Archaeology, History and Science: Integrating Approaches to Ancient Materials

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Marcos Martinón-Torres, Thilo Rehren
Left Coast Press, 31 մյս, 2009 թ. - 218 էջ
Using a combination of historical, archaeological, and scientific data is not an uncommon research practice. Rarely found, however, is a more overt critical consideration of how these sources of information relate to each other, or explicit attempts at developing successful strategies for interdisciplinary work. The authors in this volume provide such critical perspectives, examining materials from a wide range of cultures and time periods to demonstrate the added value of combining in their research seemingly incompatible or even contradictory sources. Case studies include explorations of the symbolism of flint knives in ancient Egypt, the meaning of cuneiform glass texts, medieval metallurgical traditions, and urban archaeology at industrial sites. This volume is noteworthy, as it offers novel contributions to specific topics, as well as fundamental reflections on the problems and potentials of the interdisciplinary study of the human past.

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1 Why Should Archaeologists Take History and Science Seriously?
The Ideology of Flint Knives in Ancient Egypt
A Question of Meaning
4 Pliny on Roman Glassmaking
5 Ptolemaic and Roman Memphis as a Production Centre
6 Theophilus and the Use of Beech Ash as a Glassmaking Alkali
Archaeology and Contemporary Texts Compared
8 Lustre Recipes for HispanoMoresque Ceramic Decoration in Muel Aragón Spain or How Much a Little Copper Weighs
European Brassmaking between Craft and Science
The Fairbank Surveyors Papers and Work on Brownfi eld Sites in Sheffield
About the Authors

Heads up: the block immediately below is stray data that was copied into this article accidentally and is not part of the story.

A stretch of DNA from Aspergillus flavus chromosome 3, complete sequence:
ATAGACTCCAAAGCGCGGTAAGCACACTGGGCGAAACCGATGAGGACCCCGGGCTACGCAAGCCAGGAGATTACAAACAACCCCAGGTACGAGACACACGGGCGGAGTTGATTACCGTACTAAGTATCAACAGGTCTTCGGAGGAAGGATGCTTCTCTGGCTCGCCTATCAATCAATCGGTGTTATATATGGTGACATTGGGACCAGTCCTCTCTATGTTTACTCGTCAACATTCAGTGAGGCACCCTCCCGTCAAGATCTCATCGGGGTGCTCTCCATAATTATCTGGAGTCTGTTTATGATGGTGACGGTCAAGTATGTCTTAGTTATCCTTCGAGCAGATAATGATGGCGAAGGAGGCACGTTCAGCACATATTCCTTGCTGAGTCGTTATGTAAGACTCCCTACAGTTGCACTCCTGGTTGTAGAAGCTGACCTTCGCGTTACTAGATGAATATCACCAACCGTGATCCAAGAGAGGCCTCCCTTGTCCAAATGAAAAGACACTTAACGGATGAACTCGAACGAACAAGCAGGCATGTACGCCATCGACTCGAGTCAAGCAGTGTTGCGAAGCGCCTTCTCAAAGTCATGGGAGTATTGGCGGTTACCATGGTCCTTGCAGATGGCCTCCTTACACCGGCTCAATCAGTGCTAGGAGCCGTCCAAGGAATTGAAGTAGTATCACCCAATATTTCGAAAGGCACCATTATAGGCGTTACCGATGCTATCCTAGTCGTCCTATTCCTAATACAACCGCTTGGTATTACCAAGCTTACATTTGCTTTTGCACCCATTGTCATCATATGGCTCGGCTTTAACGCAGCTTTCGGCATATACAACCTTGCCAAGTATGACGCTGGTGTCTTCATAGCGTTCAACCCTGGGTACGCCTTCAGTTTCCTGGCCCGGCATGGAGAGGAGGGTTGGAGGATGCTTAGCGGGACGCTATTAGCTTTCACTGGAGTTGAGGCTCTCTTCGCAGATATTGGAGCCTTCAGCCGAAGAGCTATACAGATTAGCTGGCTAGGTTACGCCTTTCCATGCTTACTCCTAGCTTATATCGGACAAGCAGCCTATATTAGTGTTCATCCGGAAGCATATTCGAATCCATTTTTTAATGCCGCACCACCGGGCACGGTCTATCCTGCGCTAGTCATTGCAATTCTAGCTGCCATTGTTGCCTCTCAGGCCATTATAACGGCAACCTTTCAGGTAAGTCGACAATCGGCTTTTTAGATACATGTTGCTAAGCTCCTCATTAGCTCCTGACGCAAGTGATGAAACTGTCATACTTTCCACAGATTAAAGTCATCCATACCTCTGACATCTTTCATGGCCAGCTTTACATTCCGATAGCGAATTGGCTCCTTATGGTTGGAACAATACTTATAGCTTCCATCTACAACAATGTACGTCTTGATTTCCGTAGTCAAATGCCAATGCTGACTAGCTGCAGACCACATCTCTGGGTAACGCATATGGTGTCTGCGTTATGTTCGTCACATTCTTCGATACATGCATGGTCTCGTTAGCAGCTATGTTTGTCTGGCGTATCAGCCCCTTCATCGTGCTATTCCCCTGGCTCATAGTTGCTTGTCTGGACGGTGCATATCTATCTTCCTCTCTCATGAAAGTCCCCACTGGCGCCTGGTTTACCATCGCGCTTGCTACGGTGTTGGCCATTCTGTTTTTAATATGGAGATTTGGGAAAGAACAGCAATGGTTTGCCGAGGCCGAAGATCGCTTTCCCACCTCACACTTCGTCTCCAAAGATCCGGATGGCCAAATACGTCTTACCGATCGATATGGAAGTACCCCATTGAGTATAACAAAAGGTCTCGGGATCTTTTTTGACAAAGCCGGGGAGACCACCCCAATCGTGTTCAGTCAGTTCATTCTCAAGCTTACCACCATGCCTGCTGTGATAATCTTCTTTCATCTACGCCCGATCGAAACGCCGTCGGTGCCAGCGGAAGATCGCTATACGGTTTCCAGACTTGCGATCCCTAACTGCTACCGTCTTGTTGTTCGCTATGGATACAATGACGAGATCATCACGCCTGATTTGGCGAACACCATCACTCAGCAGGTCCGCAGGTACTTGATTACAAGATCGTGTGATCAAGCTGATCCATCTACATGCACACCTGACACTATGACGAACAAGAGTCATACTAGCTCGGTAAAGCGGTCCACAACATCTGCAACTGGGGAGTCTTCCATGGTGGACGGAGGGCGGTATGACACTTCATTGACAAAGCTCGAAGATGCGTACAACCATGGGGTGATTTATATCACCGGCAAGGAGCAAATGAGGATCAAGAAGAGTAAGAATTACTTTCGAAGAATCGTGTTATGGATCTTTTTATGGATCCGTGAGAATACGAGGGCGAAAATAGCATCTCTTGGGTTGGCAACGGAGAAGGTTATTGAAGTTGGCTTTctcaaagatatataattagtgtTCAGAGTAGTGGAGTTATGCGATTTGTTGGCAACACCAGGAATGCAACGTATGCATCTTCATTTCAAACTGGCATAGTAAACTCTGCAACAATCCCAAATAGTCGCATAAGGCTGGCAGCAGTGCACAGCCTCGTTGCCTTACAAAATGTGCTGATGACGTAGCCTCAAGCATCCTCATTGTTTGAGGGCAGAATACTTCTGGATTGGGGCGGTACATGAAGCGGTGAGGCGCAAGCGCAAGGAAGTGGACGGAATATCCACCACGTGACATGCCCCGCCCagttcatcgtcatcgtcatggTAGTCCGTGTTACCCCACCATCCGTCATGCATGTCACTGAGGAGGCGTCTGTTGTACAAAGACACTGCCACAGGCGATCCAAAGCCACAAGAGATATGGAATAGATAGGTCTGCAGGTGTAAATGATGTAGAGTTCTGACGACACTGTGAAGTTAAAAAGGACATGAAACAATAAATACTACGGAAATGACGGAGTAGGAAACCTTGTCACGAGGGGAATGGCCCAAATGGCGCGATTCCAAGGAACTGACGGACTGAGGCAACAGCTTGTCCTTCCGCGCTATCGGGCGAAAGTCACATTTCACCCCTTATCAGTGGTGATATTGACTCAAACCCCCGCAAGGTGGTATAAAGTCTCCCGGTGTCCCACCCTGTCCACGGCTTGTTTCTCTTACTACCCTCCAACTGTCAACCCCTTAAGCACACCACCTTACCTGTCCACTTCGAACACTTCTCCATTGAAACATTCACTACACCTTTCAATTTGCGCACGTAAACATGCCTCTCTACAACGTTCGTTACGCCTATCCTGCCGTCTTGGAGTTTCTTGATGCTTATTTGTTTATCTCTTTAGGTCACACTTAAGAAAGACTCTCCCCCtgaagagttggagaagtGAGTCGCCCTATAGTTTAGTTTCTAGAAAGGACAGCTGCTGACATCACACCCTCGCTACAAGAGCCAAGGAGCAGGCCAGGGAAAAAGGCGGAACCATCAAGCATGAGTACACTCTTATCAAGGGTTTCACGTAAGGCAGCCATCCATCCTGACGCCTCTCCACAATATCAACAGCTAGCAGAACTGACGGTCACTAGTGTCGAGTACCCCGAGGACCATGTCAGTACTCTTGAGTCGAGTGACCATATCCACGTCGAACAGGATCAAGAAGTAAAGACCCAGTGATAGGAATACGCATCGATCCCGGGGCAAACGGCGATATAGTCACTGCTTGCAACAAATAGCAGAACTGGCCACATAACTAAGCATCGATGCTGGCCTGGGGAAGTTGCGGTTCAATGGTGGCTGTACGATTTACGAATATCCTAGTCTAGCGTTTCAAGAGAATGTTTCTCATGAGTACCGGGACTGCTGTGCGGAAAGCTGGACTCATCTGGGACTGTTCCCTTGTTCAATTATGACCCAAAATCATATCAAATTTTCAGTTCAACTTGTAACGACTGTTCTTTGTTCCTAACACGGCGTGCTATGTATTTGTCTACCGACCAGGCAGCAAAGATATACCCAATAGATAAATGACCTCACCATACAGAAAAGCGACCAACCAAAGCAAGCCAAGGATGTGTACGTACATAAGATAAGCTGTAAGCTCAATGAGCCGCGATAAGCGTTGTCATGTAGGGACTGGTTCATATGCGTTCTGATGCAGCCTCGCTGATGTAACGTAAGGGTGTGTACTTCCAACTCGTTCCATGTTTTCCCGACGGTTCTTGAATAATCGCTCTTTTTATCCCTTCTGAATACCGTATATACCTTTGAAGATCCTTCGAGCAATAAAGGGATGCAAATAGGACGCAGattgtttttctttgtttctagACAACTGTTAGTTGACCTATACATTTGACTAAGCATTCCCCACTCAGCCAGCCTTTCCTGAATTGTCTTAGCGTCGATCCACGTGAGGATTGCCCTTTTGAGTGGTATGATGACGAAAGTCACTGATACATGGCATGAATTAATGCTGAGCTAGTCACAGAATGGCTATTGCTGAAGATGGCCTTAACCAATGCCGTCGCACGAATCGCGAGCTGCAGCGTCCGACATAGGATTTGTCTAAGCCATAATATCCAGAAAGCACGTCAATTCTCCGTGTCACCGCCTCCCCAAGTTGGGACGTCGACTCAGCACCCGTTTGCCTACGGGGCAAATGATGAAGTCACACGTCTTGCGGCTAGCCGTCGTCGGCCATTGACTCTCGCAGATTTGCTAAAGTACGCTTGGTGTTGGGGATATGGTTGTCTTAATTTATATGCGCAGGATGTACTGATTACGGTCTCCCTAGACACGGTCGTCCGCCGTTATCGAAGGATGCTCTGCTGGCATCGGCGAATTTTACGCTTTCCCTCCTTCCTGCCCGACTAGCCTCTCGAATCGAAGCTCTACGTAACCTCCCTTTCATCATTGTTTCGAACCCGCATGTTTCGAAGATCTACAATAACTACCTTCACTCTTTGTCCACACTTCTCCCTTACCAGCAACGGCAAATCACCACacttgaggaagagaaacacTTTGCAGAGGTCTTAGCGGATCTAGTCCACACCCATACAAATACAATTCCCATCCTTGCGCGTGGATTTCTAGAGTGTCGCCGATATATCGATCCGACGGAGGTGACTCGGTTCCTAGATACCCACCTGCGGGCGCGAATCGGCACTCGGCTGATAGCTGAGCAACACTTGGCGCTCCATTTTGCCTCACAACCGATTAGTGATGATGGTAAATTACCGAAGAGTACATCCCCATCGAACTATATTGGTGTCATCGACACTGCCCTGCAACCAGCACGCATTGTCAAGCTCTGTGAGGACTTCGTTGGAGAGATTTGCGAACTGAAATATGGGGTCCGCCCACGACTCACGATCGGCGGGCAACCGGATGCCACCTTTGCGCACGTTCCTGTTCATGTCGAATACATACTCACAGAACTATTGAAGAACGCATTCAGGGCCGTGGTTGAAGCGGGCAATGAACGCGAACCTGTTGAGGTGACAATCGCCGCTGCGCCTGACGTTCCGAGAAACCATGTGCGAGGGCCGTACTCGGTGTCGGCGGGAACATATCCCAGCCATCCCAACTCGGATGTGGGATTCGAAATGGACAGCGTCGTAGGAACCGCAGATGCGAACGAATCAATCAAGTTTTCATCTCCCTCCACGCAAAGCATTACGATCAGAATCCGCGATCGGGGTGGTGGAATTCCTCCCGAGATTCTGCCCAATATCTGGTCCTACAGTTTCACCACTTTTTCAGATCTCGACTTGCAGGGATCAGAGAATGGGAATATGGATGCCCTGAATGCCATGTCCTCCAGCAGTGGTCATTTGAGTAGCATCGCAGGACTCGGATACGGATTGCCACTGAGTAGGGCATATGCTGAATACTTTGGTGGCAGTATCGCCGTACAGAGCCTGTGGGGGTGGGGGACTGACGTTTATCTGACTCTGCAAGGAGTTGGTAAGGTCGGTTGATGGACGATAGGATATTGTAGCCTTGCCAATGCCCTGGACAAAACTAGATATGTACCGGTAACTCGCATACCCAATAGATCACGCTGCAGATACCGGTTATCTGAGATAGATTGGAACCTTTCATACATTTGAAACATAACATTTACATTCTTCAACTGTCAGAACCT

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Marcos Martinon-Torres is Lecturer in Archaeological Science and Material Culture at the Institute of Archaeology, University College London. With degrees in history, archaeology and archaeological science, he has a special interest in the integration of different research approaches to past materials and technologies, and the way in which these inform about human theories, perceptions and actions. Most of his research has focused on medieval and post-medieval metallurgy and crucible technology, with a strong emphasis on the study of alchemical and metallurgical laboratories, and the processing of noble metals. He is also interested in the transfer of material culture and ideas between indigenous peoples and Europeans in colonial contexts. He currently works in projects in Europe, America and China.Thilo Rehren is Professor for Archaeological Materials and Technologies at the Institute of Archaeology, University College London. His academic background includes a first degree and PhD in mineralogy and petrology, and a habilitation in archaeometallurgy. He is particularly interested in reconstructing high-temperature production processes for metals and glass, and the interplay between natural, system-driven aspects of technology and the role of human choice and activity in mastering past technologies. He has worked extensively on a range of metals, specifically lead and silver smelting, silver refining, crucible technology in general, Islamic crucible steel production, Roman zinc and Roman and medieval brass making, and early platinum, tin and tungsten production. More recently, he has jointly with Edgar Pusch identified the first firm evidence for Egyptian glass making, at Qantir-Pi-Ramesse in the Nile Delta. He is editor of the Journal of Archaeological Science, and currently serves as the president of the Society for Archaeological Sciences.

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